On the third flight night we flew from Ben Gurion Airport in Israel to Lajes Air Field on Terceria Island in the Azores. This was the night we chased the Leonids and raced the sunrise. We observed the peak of the Leonid Storm of 1999 from 40,000 feet!

My team, the IMCU (Intensified Meteor Counting Unit) used intensified CCD cameras aimed out the windows of the ARIA. Some cameras covered the horizon to 30 degrees above, and some from 30-60 degrees. The cameras were connected to video headsets. As we viewed the intensified images we captured Leonids and sporadic meteors by mouse clicks reported to counting software. We observed and counted a ZHR (Zenithal Hourly Rate) of 2300 Leonids per hour. I personally observed 2700 Leonids on storm night alone. Our total was over 15,000!

On the fourth night from the Azores to Florida, we observed all night long again to collect data and measure the sporadic meteor count. Sprites and elves were captured by the airglow measuring camera on this night.

The final flight took us from Florida back to Edwards Air Force Base. We all looked out the windows in the bright daylight and saw the remnant of an earlier cosmic collision – Arizona’s Meteor Crater!

From the press:

Astrobiologists on a NASA mission to study the Leonid meteors were in the right place at the right time to study a rare natural phenomenon — a meteor storm.

At the peak of the storm, which occurred at 02:10 GMT, Nov. 18, 1999, the Leonid meteors were falling from the sky at a rate of 2,200 per hour. A meteor shower is classified as a storm when the rate exceeds 1,000 meteors per hour.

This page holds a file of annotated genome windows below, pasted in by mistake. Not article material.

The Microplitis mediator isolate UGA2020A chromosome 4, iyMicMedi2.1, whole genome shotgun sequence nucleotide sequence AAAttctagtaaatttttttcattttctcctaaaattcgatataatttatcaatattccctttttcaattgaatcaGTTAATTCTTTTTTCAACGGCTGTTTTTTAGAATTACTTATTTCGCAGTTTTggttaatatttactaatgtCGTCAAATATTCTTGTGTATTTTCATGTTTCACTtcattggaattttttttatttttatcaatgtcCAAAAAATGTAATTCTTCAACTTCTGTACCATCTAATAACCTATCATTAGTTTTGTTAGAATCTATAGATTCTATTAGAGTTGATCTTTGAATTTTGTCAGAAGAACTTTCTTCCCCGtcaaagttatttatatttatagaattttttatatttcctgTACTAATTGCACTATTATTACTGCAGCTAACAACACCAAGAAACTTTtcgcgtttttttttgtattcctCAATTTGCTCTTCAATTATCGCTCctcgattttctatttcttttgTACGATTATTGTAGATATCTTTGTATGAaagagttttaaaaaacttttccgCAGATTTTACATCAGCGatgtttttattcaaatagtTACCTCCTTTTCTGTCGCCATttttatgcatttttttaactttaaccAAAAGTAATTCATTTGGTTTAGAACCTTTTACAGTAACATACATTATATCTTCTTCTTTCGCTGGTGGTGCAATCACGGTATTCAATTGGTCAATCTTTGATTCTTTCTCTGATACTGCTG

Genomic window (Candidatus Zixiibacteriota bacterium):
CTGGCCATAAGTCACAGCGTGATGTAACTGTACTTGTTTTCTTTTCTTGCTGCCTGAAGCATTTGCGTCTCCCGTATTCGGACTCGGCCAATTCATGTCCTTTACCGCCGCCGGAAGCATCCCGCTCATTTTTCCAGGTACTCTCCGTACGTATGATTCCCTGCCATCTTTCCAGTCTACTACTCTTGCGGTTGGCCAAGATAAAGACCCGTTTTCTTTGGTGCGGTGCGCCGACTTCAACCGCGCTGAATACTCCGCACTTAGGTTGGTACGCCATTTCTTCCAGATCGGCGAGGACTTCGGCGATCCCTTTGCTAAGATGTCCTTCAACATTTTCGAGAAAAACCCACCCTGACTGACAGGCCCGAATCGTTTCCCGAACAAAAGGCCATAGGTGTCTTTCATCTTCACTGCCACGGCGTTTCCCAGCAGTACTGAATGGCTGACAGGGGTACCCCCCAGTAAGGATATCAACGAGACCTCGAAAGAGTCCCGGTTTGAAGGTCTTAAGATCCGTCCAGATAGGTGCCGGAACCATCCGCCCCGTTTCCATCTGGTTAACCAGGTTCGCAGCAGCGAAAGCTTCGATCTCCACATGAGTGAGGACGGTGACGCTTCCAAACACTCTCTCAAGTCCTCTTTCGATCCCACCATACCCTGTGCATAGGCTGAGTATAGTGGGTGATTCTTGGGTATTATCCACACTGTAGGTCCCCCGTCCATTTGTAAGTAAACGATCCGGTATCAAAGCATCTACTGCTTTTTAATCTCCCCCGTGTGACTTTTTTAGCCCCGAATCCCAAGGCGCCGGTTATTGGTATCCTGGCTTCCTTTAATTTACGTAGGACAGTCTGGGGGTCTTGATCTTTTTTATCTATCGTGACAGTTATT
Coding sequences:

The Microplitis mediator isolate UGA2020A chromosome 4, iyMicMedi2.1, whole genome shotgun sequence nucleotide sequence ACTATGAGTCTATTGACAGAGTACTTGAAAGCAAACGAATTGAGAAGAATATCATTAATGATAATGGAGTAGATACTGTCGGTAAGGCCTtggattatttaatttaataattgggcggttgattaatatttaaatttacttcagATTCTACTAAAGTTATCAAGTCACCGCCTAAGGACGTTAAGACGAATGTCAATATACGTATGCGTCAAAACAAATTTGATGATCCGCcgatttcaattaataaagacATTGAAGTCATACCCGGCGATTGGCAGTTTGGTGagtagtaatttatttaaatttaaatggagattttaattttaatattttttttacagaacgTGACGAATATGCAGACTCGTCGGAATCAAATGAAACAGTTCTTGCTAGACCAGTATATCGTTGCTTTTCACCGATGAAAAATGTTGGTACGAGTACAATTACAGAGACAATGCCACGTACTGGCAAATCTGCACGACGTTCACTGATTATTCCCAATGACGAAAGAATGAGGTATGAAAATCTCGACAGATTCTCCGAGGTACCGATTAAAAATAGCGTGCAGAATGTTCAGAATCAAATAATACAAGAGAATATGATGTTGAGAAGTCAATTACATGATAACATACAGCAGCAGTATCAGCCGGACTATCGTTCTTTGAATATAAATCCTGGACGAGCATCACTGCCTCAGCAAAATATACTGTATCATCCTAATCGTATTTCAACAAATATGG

Sixty researchers aboard the $1 million joint NASA-Air Force mission hollered and hugged as the Leonids barrage intensified, and the jets traced slow circular routes over the Mediterranean between North Africa and Cyprus. Individual meteors soon multiplied to a half-dozen white streaks screaming over the horizon at 40 miles per second.

”I’m not on Cloud 9 – I’m above it!” quipped Jane Houston of the California Meteor Society, one of several amateur astronomers on the meteor-counting team. A total of 15,251 meteors were counted during the six-hour observation period on the overnight flight from Israel to the Azores.

Near real-time data on the number of meteors falling per hour was provided to NASA and the U.S. Air Force by a team of amateur astronomers who counted the meteors using virtual reality goggles and laptop computers. The meteor counting team was aboard the ARIA (Advanced Range Instrumentation Aircraft), one of two aircraft provided by the United States Air Force to support this mission. The data was sent from the ARIA, an EC-18 aircraft, to the ground via the TDRS satellite system. NASA and the Air Force are joint sponsors of the 1999 Leonid Multi-instrument Airborne Campaign.

Leonid Multi-Instrument Aircraft Campaign team, 1998-2002 (I’m bottom row, third from left)

Leonid memories 1998-2002

Jane Houston’s Leonid 1999 diary

3 comments to Flying through the Leonid Storm of 1999